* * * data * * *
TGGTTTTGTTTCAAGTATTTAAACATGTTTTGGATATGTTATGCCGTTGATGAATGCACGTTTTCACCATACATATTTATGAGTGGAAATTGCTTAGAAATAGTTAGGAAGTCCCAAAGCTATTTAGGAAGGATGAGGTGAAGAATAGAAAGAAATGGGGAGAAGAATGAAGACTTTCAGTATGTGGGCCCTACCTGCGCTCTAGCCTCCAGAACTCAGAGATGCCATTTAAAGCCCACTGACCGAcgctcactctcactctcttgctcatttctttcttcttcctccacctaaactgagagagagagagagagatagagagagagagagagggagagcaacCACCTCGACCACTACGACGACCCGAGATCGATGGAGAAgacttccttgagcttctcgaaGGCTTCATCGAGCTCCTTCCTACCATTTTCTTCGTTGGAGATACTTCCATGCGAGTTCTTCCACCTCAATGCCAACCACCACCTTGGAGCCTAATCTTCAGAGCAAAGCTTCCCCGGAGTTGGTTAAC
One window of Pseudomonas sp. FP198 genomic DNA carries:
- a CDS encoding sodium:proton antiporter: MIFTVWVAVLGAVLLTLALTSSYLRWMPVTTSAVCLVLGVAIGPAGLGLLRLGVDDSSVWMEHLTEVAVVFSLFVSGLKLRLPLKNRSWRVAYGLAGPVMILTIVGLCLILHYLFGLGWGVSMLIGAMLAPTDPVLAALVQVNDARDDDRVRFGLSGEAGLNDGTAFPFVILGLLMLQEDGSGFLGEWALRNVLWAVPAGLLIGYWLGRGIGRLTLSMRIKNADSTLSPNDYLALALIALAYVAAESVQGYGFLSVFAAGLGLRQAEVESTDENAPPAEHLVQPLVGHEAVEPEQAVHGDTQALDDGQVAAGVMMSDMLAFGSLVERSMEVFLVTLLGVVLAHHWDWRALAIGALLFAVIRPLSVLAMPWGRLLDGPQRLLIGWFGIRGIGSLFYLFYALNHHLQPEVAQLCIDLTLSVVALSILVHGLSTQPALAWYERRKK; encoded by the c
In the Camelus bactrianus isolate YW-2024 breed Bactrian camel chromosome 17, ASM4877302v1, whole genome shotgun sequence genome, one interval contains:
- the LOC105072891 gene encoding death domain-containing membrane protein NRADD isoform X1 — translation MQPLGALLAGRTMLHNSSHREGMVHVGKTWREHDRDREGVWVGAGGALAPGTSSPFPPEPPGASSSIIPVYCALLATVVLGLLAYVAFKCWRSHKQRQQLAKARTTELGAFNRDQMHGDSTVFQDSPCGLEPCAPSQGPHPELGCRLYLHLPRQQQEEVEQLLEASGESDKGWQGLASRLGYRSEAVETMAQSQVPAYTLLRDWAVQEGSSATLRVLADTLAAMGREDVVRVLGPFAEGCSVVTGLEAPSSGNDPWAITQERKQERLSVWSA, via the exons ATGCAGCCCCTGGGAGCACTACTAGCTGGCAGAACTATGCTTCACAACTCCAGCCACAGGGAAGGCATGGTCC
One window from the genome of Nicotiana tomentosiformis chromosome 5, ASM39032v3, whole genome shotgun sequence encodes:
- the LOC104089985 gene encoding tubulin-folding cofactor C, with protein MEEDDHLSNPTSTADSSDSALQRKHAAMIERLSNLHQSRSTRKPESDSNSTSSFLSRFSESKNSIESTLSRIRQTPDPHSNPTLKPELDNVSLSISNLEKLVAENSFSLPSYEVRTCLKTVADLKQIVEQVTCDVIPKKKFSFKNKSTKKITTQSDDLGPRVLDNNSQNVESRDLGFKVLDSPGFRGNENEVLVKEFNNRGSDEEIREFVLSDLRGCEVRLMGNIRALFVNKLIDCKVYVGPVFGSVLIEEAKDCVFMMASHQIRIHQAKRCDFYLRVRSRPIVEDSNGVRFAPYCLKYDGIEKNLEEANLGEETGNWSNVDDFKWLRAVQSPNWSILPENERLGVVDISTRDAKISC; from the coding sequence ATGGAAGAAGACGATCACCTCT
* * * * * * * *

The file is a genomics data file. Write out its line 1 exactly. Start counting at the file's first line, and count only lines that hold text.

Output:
TGGTTTTGTTTCAAGTATTTAAACATGTTTTGGATATGTTATGCCGTTGATGAATGCACGTTTTCACCATACATATTTATGAGTGGAAATTGCTTAGAAATAGTTAGGAAGTCCCAAAGCTATTTAGGAAGGATGAGGTGAAGAATAGAAAGAAATGGGGAGAAGAATGAAGACTTTCAGTATGTGGGCCCTACCTGCGCTCTAGCCTCCAGAACTCAGAGATGCCATTTAAAGCCCACTGACCGAcgctcactctcactctcttgctcatttctttcttcttcctccacctaaactgagagagagagagagagatagagagagagagagagggagagcaacCACCTCGACCACTACGACGACCCGAGATCGATGGAGAAgacttccttgagcttctcgaaGGCTTCATCGAGCTCCTTCCTACCATTTTCTTCGTTGGAGATACTTCCATGCGAGTTCTTCCACCTCAATGCCAACCACCACCTTGGAGCCTAATCTTCAGAGCAAAGCTTCCCCGGAGTTGGTTAAC